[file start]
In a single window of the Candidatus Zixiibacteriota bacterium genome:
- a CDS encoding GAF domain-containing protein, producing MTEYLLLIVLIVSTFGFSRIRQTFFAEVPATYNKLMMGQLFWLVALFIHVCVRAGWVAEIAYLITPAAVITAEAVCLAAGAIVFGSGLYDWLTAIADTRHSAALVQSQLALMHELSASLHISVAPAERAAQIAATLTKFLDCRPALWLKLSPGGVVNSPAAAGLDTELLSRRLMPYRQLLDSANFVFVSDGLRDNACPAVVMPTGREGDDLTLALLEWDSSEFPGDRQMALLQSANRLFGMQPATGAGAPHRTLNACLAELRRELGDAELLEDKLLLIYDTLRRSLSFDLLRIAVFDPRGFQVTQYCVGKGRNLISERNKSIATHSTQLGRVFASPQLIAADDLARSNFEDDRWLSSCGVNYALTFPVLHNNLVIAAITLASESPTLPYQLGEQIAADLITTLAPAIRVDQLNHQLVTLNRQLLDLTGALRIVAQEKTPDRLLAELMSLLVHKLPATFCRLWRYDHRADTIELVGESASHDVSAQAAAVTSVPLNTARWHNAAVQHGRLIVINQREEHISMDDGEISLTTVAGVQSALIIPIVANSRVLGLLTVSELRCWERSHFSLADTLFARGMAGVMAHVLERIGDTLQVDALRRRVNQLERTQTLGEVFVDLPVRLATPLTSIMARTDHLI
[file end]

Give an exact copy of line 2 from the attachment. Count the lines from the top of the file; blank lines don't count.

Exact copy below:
- a CDS encoding GAF domain-containing protein, producing MTEYLLLIVLIVSTFGFSRIRQTFFAEVPATYNKLMMGQLFWLVALFIHVCVRAGWVAEIAYLITPAAVITAEAVCLAAGAIVFGSGLYDWLTAIADTRHSAALVQSQLALMHELSASLHISVAPAERAAQIAATLTKFLDCRPALWLKLSPGGVVNSPAAAGLDTELLSRRLMPYRQLLDSANFVFVSDGLRDNACPAVVMPTGREGDDLTLALLEWDSSEFPGDRQMALLQSANRLFGMQPATGAGAPHRTLNACLAELRRELGDAELLEDKLLLIYDTLRRSLSFDLLRIAVFDPRGFQVTQYCVGKGRNLISERNKSIATHSTQLGRVFASPQLIAADDLARSNFEDDRWLSSCGVNYALTFPVLHNNLVIAAITLASESPTLPYQLGEQIAADLITTLAPAIRVDQLNHQLVTLNRQLLDLTGALRIVAQEKTPDRLLAELMSLLVHKLPATFCRLWRYDHRADTIELVGESASHDVSAQAAAVTSVPLNTARWHNAAVQHGRLIVINQREEHISMDDGEISLTTVAGVQSALIIPIVANSRVLGLLTVSELRCWERSHFSLADTLFARGMAGVMAHVLERIGDTLQVDALRRRVNQLERTQTLGEVFVDLPVRLATPLTSIMARTDHLI